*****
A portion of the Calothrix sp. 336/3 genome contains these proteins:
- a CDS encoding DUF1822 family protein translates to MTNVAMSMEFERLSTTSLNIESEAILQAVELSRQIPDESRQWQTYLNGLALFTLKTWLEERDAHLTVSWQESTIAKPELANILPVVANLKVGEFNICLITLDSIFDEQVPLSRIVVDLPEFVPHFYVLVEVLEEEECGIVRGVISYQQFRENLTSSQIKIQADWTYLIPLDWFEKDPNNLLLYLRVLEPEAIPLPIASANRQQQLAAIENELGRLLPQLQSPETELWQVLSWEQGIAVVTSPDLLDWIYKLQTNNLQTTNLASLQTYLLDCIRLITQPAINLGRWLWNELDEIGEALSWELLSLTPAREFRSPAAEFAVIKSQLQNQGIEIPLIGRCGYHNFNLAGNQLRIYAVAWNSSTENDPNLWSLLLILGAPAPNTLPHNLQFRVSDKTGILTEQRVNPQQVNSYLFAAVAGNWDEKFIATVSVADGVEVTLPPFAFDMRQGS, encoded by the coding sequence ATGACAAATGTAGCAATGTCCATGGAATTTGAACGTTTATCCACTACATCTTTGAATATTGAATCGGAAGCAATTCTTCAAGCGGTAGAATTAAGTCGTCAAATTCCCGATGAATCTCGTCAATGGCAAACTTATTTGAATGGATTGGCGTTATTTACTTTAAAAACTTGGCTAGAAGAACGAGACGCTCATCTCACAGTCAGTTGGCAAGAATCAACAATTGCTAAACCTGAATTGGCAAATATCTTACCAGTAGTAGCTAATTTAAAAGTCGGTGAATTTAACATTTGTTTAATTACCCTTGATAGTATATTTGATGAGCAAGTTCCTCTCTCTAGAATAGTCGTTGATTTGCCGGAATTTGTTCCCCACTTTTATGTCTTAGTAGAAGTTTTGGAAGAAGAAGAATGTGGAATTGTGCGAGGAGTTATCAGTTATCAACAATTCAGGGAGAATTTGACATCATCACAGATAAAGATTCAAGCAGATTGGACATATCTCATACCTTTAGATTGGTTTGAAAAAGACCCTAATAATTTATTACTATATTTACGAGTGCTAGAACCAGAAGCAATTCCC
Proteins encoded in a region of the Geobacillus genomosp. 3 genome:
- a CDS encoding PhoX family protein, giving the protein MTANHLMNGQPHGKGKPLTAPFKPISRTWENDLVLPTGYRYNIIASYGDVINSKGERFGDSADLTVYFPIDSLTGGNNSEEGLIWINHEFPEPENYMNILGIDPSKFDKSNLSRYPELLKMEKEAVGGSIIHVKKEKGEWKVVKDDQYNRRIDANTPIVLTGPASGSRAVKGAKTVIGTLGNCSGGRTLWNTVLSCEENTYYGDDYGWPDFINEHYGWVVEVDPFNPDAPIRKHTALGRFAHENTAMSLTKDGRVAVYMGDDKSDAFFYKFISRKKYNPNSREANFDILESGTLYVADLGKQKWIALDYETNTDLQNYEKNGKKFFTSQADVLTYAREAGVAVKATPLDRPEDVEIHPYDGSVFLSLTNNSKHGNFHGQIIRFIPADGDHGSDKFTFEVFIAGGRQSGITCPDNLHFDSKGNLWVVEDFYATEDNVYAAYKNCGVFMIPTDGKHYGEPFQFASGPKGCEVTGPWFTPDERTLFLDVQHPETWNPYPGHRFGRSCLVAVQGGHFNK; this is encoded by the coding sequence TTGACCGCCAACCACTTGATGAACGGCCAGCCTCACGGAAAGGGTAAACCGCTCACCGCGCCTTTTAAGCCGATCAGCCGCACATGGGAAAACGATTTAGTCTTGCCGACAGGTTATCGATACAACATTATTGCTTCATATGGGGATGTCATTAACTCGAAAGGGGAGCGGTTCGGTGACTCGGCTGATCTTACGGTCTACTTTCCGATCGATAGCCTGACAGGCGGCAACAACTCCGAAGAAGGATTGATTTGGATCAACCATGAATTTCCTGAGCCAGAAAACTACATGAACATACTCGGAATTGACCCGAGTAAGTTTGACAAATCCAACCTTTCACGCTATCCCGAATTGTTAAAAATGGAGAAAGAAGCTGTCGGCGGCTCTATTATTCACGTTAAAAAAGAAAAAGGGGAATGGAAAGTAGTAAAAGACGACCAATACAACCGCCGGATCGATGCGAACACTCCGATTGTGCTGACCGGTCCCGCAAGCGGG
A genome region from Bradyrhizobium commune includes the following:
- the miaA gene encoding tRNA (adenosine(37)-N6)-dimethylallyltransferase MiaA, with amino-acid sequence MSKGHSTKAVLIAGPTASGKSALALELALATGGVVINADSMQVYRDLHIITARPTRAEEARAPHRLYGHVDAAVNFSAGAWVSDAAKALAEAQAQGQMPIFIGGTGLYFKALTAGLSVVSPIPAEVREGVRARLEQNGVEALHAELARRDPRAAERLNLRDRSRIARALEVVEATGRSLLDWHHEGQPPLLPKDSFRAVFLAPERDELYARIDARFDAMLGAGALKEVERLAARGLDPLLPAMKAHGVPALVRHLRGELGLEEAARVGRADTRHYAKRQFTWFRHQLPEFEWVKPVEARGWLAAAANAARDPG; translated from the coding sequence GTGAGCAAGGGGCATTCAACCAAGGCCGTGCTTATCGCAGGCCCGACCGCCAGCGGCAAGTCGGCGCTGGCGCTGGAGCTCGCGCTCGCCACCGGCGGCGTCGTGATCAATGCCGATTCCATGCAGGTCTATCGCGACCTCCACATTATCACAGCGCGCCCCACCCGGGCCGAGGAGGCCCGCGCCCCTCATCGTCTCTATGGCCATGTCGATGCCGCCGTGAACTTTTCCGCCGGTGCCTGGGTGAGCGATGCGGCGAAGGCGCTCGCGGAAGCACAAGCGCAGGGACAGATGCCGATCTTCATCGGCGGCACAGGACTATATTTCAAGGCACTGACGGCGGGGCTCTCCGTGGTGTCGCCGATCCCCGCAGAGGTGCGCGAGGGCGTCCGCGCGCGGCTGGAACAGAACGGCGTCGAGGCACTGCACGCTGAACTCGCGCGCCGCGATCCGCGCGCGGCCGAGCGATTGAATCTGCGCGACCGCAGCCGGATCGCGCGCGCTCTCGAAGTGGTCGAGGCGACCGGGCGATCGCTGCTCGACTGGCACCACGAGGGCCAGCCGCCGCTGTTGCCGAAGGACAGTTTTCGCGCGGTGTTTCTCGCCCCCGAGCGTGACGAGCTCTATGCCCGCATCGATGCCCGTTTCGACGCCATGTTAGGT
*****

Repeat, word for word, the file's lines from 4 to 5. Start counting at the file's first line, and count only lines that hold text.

- a CDS encoding PhoX family protein, giving the protein MTANHLMNGQPHGKGKPLTAPFKPISRTWENDLVLPTGYRYNIIASYGDVINSKGERFGDSADLTVYFPIDSLTGGNNSEEGLIWINHEFPEPENYMNILGIDPSKFDKSNLSRYPELLKMEKEAVGGSIIHVKKEKGEWKVVKDDQYNRRIDANTPIVLTGPASGSRAVKGAKTVIGTLGNCSGGRTLWNTVLSCEENTYYGDDYGWPDFINEHYGWVVEVDPFNPDAPIRKHTALGRFAHENTAMSLTKDGRVAVYMGDDKSDAFFYKFISRKKYNPNSREANFDILESGTLYVADLGKQKWIALDYETNTDLQNYEKNGKKFFTSQADVLTYAREAGVAVKATPLDRPEDVEIHPYDGSVFLSLTNNSKHGNFHGQIIRFIPADGDHGSDKFTFEVFIAGGRQSGITCPDNLHFDSKGNLWVVEDFYATEDNVYAAYKNCGVFMIPTDGKHYGEPFQFASGPKGCEVTGPWFTPDERTLFLDVQHPETWNPYPGHRFGRSCLVAVQGGHFNK; this is encoded by the coding sequence TTGACCGCCAACCACTTGATGAACGGCCAGCCTCACGGAAAGGGTAAACCGCTCACCGCGCCTTTTAAGCCGATCAGCCGCACATGGGAAAACGATTTAGTCTTGCCGACAGGTTATCGATACAACATTATTGCTTCATATGGGGATGTCATTAACTCGAAAGGGGAGCGGTTCGGTGACTCGGCTGATCTTACGGTCTACTTTCCGATCGATAGCCTGACAGGCGGCAACAACTCCGAAGAAGGATTGATTTGGATCAACCATGAATTTCCTGAGCCAGAAAACTACATGAACATACTCGGAATTGACCCGAGTAAGTTTGACAAATCCAACCTTTCACGCTATCCCGAATTGTTAAAAATGGAGAAAGAAGCTGTCGGCGGCTCTATTATTCACGTTAAAAAAGAAAAAGGGGAATGGAAAGTAGTAAAAGACGACCAATACAACCGCCGGATCGATGCGAACACTCCGATTGTGCTGACCGGTCCCGCAAGCGGG
A genome region from Bradyrhizobium commune includes the following: